Miners in Meghalaya overlooked risks for higher pay -Rahul Karmakar
A majority of men in Bogidari in Chirang district have worked at some point in Meghalaya’s coal mines
BOGIDARI: Mohammad Hussain Sheikh recalls how a letter from the sirdar (manager and mine supervisor) of a Meghalaya coal mine in 2002 had helped him heave a big sigh of relief. It simply read: “You are hired. Come before the season starts in a few days.”
Mr. Sheikh, now 48, was desperate for a job after a crop failure made him default on a loan from a local moneylender. While he had only borrowed Rs. 10,000, he owed more than twice the amount in interest alone.
“I really needed a job,” recalled Mr. Sheikh, a resident of Bogidari, a village about 140 km west of Guwahati in western Assam’s Chirang district. “An agent said I could make good money if I work in the coal mines. I found the work risky, but did not regret my decision to take it up.”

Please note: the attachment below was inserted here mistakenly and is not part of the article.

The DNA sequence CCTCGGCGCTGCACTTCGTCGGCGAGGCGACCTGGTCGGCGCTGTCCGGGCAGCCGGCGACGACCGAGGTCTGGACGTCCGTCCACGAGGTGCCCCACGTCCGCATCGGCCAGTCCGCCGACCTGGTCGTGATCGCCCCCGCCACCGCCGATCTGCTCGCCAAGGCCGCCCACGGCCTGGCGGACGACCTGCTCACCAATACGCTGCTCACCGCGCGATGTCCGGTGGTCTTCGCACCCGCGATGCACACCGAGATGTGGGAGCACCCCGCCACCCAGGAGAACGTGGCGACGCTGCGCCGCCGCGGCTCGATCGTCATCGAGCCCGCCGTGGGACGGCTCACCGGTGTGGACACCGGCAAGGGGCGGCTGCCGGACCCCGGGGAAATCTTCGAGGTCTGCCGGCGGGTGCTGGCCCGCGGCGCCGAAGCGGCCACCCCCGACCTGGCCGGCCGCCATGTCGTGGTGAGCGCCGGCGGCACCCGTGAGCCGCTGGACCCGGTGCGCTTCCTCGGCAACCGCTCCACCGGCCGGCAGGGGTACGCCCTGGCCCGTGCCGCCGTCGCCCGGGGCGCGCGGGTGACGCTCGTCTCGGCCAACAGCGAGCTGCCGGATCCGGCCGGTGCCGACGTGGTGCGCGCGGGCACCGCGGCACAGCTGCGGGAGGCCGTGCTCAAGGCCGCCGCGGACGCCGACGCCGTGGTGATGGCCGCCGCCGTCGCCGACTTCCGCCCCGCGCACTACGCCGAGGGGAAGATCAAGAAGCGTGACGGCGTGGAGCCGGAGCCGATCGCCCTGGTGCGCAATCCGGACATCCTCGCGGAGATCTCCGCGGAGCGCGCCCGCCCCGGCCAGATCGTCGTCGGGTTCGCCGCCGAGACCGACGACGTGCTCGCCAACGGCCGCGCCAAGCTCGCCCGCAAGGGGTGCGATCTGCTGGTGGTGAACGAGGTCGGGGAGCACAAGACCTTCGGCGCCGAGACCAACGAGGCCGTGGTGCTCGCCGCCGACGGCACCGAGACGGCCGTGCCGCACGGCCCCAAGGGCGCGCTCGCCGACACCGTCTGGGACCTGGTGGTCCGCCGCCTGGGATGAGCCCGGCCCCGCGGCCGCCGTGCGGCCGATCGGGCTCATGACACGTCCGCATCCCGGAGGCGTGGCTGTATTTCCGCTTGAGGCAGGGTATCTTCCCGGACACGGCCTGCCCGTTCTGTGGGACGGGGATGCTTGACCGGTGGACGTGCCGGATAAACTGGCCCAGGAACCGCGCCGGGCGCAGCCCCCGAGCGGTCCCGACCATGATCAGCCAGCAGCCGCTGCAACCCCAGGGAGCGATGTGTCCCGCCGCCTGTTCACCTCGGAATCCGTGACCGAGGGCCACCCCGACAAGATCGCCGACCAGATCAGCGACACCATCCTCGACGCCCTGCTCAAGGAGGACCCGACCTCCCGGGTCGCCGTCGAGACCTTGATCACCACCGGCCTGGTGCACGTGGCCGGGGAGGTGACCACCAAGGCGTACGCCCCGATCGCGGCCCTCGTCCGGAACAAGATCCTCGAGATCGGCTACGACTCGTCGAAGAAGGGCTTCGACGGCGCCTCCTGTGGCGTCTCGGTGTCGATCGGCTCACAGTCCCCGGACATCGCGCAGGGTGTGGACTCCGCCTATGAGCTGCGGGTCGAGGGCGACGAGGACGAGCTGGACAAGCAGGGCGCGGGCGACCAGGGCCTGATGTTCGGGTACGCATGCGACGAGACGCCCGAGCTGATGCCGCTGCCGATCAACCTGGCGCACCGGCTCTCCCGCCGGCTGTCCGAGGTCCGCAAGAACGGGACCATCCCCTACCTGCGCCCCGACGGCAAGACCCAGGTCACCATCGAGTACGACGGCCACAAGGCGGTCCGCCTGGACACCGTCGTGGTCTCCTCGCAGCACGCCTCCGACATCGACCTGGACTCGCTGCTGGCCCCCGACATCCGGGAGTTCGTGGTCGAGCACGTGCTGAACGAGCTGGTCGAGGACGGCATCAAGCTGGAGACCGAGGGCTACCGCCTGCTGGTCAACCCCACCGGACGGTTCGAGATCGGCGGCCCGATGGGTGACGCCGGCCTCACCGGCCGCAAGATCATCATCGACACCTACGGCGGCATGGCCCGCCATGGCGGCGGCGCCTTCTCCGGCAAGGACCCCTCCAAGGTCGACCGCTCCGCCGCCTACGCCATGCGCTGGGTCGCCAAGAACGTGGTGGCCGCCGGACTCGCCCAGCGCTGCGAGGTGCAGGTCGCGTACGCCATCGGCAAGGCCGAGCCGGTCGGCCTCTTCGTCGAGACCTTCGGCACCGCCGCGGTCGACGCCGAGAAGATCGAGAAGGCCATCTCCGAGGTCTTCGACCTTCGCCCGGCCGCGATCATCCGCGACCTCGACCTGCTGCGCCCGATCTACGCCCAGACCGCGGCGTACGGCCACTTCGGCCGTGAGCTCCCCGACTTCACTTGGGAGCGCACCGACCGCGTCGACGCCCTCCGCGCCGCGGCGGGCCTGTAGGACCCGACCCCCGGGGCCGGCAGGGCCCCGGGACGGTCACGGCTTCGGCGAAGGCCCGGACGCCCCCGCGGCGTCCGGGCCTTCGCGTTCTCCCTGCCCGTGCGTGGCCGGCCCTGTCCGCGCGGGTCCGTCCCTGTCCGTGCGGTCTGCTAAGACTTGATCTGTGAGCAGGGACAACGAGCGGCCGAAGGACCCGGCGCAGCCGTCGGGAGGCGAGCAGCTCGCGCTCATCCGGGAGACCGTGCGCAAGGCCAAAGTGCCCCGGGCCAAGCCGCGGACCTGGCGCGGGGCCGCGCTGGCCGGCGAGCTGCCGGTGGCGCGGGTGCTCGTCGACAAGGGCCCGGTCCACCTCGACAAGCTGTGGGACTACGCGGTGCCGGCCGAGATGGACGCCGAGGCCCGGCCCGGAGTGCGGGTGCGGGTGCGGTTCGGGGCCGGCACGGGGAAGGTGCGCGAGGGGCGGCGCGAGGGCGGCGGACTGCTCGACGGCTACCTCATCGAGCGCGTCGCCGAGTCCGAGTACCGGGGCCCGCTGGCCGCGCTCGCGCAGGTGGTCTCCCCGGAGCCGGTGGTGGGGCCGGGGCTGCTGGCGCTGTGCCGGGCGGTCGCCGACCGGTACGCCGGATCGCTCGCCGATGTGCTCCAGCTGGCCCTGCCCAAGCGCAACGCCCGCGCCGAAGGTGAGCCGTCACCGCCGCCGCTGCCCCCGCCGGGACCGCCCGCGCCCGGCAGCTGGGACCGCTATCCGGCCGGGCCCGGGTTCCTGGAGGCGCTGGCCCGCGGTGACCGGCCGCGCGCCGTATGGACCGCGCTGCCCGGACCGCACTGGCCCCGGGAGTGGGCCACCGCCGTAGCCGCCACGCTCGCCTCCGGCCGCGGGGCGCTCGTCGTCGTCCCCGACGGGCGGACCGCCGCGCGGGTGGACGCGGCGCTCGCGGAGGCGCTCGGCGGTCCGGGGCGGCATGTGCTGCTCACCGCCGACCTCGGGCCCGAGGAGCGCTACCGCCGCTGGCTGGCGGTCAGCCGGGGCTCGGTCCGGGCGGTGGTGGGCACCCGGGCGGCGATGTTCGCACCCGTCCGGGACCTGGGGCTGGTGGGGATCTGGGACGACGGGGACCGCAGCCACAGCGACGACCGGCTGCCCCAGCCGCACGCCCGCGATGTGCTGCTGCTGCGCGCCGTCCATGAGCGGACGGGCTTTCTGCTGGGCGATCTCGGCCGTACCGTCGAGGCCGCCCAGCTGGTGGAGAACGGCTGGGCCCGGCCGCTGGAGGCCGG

About 70% of the men in Bogidari, one of a cluster of 22 villages largely inhabited by migrant Muslims in the Bhangnamari area, have worked or are working in the coal mines dotting Meghalaya’s Jaintia Hills.
While the mining season across Meghalaya’s coal belt is usually from October to March, miners often work during non-season monsoon months for extra money.
Mr. Sheikh worked every year until the National Green Tribunal banned rathole coal mining in April 2014. “I worked only once after the ban just to pay off a loan of Rs.30,000 from a small finance bank. I realised the risk was no longer worth it.”
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